We designed a panel of 19 genes that are commonly mutated in myeloid neoplasms and assessed their frequency in a well-defined cohort of AML patients and the relevance of these gene mutations in diagnosis and prognosis. Our results identify specific frequencies and patterns of mutations in AML, and novel associations of mutations in the genes TP53, U2AF1, ASXL1, and TET2 with AML subtype, morphology, and prognosis.
Materials and methods
A total of 93 AML patients, 4 pediatric, with diagnostic specimens available for genetic analysis were selected. Clinical, hemogram, flow cytometry, immunophenotypic, morphologic, cytogenetic, and prior molecular data were reviewed. Cases were diagnosed according to the 2008 World Health Organization criteria and all cases were re-reviewed by RSO and DAA. Data on clinical follow-up were obtained from electronic medical records. All patients were treated with standard therapies according to National Comprehensive Cancer Network guidelines with the majority undergoing induction with cytarabine and danorubicin or idarubicin, and consolidation with cytarabine; a subset of patients transitioned to stem cell transplantation, but were censored at the time of transplant.22 No patients on clinical trials were included. Cytogenetic risk stratification was performed using the Medical Research Council criteria,6, 23 and this study was approved by Stanford University’s institutional review board.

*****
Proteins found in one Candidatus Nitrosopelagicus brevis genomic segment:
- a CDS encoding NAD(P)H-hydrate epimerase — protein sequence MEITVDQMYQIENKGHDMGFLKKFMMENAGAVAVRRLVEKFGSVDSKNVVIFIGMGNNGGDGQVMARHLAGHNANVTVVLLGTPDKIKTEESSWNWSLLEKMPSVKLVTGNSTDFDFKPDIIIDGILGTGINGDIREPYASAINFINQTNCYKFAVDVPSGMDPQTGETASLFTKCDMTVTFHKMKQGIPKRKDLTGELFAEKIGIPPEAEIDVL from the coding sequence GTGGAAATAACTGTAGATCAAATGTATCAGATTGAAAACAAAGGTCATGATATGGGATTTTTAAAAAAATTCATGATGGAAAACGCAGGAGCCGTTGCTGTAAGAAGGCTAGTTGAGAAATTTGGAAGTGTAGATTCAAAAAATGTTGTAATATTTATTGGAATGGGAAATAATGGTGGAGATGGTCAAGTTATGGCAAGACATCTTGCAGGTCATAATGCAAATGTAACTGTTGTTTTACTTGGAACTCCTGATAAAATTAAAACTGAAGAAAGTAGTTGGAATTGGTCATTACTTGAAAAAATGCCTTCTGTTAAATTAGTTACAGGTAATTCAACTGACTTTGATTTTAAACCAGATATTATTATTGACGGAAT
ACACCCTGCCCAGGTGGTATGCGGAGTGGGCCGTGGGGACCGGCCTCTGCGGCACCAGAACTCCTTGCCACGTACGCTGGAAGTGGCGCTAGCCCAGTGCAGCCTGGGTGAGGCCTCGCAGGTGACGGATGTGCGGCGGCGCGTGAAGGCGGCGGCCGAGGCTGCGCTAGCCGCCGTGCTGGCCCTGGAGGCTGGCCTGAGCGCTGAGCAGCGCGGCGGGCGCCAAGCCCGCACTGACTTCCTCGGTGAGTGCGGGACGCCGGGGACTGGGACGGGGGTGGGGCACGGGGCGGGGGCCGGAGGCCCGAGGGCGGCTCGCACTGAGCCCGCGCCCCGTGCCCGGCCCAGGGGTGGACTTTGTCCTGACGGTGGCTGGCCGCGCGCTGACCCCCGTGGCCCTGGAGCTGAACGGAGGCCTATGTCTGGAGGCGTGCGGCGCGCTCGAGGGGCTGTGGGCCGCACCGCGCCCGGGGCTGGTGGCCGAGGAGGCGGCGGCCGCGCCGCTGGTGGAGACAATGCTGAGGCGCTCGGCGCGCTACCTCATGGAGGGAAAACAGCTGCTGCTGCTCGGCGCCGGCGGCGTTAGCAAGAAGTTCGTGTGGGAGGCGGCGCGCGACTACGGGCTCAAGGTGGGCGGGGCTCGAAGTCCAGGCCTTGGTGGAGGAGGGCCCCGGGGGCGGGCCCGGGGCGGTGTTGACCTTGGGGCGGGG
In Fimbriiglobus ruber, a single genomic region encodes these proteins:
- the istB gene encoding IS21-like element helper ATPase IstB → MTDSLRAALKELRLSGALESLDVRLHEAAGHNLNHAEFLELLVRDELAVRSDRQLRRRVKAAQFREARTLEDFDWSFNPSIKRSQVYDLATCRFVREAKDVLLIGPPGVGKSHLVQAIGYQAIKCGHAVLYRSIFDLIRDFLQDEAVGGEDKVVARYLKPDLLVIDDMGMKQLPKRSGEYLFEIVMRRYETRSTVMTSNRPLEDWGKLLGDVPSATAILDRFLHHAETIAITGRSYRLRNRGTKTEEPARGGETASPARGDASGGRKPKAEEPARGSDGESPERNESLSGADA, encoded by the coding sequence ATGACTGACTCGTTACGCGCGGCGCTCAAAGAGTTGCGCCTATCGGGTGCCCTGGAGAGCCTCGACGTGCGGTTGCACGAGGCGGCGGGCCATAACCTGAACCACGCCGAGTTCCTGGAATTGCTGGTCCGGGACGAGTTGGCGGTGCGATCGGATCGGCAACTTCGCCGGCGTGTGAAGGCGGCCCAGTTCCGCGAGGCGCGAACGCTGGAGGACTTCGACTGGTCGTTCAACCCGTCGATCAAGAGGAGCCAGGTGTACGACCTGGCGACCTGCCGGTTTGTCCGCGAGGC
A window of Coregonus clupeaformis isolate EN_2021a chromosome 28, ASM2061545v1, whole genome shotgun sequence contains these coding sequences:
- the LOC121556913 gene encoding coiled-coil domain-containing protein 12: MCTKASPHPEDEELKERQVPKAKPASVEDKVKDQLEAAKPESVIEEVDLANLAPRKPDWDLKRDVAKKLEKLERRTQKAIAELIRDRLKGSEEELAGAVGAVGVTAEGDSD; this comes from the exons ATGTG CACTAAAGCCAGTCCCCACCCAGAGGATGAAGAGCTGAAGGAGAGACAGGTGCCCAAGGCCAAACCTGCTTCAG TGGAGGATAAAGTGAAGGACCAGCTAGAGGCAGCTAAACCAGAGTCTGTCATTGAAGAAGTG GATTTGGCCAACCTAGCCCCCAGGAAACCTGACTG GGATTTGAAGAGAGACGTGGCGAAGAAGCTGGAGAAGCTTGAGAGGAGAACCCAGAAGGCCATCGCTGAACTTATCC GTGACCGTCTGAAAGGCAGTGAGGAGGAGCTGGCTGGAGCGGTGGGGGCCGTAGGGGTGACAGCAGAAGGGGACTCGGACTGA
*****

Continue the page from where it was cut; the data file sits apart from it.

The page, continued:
Genomic DNA was isolated from frozen blood or bone marrow aspirate samples using DNeasy Blood & Tissue Kit (Qiagen, Valencia, CA, USA) according to the manufacturer’s instructions and as previously described;24 in four cases, genomic DNA was isolated from Wright Giemsa-stained slides for repeat validation with similar results to frozen or fresh tissue. 125 ng of total genomic DNA was used and quantified using the Qubit DNA BR assay (Life Technologies, Carlsbad, CA, USA). A Haloplex (Agilent Technologies, Santa Clara, CA, USA) target enrichment panel of 45 selected exons in 19 genes (RUNX1, ASXL1, TET2, CEBPA, IDH1, IDH2, DNMT3A, FLT3, NPM1, TP53, NRAS, EZH2, CBL, U2AF1, SF3B1, SRSF2, JAK2, CSF3R, and SETBP1) was designed using SureDesign (Agilent Technologies) (Supplementary Data). Haloplex target enrichment DNA libraries were prepared according to the manufacturer’s instructions (Agilent Technologies). Samples were sequenced on a MiSeq sequencer using the MiSeq Reagent Kit v2 (Illumina, San Diego, CA, USA).
NGS Data Analysis